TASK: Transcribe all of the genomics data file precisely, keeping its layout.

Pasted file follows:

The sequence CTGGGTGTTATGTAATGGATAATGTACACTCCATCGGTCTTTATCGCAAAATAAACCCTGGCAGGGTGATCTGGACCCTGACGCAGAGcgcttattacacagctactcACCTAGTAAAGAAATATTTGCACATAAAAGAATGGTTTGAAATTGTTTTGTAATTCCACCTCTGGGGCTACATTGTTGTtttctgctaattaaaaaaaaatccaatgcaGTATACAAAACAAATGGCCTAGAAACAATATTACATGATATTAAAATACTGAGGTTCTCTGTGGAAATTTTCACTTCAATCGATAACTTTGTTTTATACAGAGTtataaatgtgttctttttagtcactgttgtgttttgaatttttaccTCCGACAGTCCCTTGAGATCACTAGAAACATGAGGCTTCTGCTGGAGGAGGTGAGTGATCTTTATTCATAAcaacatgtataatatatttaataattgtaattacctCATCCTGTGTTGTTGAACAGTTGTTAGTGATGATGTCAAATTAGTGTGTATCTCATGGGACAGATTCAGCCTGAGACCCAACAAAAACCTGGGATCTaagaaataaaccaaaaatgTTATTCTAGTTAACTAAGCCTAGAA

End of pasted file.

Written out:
The sequence CTGGGTGTTATGTAATGGATAATGTACACTCCATCGGTCTTTATCGCAAAATAAACCCTGGCAGGGTGATCTGGACCCTGACGCAGAGcgcttattacacagctactcACCTAGTAAAGAAATATTTGCACATAAAAGAATGGTTTGAAATTGTTTTGTAATTCCACCTCTGGGGCTACATTGTTGTtttctgctaattaaaaaaaaatccaatgcaGTATACAAAACAAATGGCCTAGAAACAATATTACATGATATTAAAATACTGAGGTTCTCTGTGGAAATTTTCACTTCAATCGATAACTTTGTTTTATACAGAGTtataaatgtgttctttttagtcactgttgtgttttgaatttttaccTCCGACAGTCCCTTGAGATCACTAGAAACATGAGGCTTCTGCTGGAGGAGGTGAGTGATCTTTATTCATAAcaacatgtataatatatttaataattgtaattacctCATCCTGTGTTGTTGAACAGTTGTTAGTGATGATGTCAAATTAGTGTGTATCTCATGGGACAGATTCAGCCTGAGACCCAACAAAAACCTGGGATCTaagaaataaaccaaaaatgTTATTCTAGTTAACTAAGCCTAGAA